Airbus says it is pursing an evolutionary, rather than revolutionary, approach to the design of the A350 XWB's flightdeck, despite the decision to adopt an all-new configuration with fewer, larger displays.

Last year, the A350's cockpit underwent a major rethink with the decision to move away from the A380-based layout to an all-new configuration that rivals the Boeing 787. The change saw the A380's 10-screen layout (including two on-board information system (OIS) displays) replaced by six much larger screens.

 © Airbus

"We're not making quite the same step-change with the A350 that we did in going from the A340 to the A380," says Airbus test pilot Peter Chandler. "The large screens provide the potential in the future for new types of displays."

Chandler says that while the new flightdeck has "a lot of new technology and future proofing", the general philosophy has been to build on the A380 "and not go through a whole redesign for the second time in five years".

Thales has recently been selected over Honeywell and Rockwell-Collins to supply the six identical 15in (38cm) rectangular screens and the keyboard cursor control unit (KCCU) flight management system interface.

The XWB's flightdeck configuration has two central displays mounted one above the other (the lower one on the centre console in front of the thrust levers), and a single primary flight/navigation display in front of each pilot with an on-board information system screen adjacent to it.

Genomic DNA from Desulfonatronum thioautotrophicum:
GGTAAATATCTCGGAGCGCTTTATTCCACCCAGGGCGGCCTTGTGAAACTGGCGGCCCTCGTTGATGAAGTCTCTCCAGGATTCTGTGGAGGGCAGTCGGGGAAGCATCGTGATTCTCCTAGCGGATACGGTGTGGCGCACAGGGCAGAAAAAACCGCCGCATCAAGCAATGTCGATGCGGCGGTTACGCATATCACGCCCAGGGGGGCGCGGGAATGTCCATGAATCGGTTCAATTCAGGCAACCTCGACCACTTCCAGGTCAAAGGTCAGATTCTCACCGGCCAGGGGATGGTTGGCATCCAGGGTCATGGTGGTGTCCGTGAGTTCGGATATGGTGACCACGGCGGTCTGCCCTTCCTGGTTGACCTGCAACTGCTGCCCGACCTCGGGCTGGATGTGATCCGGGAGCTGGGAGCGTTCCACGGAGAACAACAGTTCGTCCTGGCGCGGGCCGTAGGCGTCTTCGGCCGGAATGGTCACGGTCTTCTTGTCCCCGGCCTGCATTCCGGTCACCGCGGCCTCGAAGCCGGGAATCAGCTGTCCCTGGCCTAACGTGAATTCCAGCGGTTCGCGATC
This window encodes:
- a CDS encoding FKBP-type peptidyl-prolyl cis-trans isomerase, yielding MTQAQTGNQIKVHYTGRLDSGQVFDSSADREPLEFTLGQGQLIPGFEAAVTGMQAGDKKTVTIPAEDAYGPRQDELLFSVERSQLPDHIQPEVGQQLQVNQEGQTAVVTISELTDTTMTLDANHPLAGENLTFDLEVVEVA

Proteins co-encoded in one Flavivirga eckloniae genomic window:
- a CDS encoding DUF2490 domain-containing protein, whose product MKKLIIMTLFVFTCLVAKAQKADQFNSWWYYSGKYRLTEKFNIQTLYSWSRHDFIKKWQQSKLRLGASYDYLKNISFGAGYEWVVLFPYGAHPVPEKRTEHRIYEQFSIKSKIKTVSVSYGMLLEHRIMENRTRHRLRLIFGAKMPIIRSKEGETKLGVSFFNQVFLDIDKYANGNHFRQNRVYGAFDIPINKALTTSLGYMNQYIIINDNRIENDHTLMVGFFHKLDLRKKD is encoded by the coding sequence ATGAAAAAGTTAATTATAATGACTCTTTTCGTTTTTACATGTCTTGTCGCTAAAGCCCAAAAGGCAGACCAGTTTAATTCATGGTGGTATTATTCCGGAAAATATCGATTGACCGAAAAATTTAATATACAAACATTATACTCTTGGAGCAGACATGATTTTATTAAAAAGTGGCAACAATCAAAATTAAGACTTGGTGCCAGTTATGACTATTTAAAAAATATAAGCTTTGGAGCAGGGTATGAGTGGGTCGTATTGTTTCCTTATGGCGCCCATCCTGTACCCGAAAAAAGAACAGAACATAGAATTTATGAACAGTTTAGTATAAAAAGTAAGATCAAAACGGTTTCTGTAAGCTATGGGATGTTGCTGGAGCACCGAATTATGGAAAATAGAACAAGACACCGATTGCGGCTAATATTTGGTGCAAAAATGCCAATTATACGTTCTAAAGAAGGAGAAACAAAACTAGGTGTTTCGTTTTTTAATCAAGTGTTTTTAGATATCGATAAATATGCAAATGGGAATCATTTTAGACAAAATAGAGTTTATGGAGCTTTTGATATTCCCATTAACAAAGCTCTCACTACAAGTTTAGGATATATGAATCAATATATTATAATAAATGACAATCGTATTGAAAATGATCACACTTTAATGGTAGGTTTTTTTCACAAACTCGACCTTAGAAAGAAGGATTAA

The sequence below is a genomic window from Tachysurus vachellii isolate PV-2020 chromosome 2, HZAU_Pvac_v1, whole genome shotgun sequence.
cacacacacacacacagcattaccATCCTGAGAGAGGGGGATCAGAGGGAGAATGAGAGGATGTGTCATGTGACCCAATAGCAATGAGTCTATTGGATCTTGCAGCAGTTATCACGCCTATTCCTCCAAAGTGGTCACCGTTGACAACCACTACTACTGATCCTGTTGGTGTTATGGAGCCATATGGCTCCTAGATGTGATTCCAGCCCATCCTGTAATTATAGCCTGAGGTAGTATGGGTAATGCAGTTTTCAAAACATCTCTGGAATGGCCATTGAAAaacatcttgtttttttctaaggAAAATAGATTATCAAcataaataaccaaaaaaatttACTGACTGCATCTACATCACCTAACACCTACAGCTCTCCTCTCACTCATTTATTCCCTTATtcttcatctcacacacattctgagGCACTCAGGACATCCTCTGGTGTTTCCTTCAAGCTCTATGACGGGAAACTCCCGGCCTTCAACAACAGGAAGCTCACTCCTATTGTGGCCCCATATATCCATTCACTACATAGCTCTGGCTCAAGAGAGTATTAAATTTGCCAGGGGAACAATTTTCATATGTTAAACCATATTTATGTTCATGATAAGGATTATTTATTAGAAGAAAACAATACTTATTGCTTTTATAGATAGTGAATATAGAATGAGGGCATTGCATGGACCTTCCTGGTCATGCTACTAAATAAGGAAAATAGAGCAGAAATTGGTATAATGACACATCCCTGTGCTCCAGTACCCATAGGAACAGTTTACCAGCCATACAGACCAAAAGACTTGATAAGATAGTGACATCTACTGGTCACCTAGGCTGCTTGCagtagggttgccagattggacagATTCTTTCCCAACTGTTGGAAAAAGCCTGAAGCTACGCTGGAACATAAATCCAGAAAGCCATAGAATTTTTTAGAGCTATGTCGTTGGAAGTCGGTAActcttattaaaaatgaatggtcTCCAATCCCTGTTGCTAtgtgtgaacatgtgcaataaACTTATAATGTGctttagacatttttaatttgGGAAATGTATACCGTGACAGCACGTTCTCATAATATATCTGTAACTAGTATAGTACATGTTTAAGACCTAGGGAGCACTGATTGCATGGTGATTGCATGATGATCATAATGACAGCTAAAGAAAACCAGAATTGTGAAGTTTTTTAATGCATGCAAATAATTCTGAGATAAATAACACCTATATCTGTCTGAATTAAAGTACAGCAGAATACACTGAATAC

"On the A380, the external displays are purely for the OIS, where as on the A350 they are integrated," says Chandler. "This allows us to display the OIS in the centre screen for briefings from a chart, for example. And in case of failure we can reconfigure using the external displays as well, which we can't do on the A380."

Chandler says that in format terms, the navigation and primary flight displays will change little from the A380, at least in the near term. He adds that commonality between the A380 and A350 will be high, with for example, the FMS interface being "virtually identical". This will incorporate the KCCU trackball and QWERTY keyboard on the pedestal.

"The advantage of having common screens allows us to use the KCCU to interface with the OIS. There will still be a keyboard in each pilot's table, but the KCCU is very well adapted for a much of what you do with OIS," says Chandler.

"For now the A350 KCCU definition has the A380's QWERTY keyboard [rather than the traditional 'ABCD' design that Boeing has adopted for the 787], but we've still got a couple of years to go before we finalise it."

Airbus is using a wooden mock-up with the correct dimensions to finalise the basic layout and check ergonomics. "At the moment a lot of the work is being carried out on the prototyping simulators or through modification of the A380 simulators," says Chandler.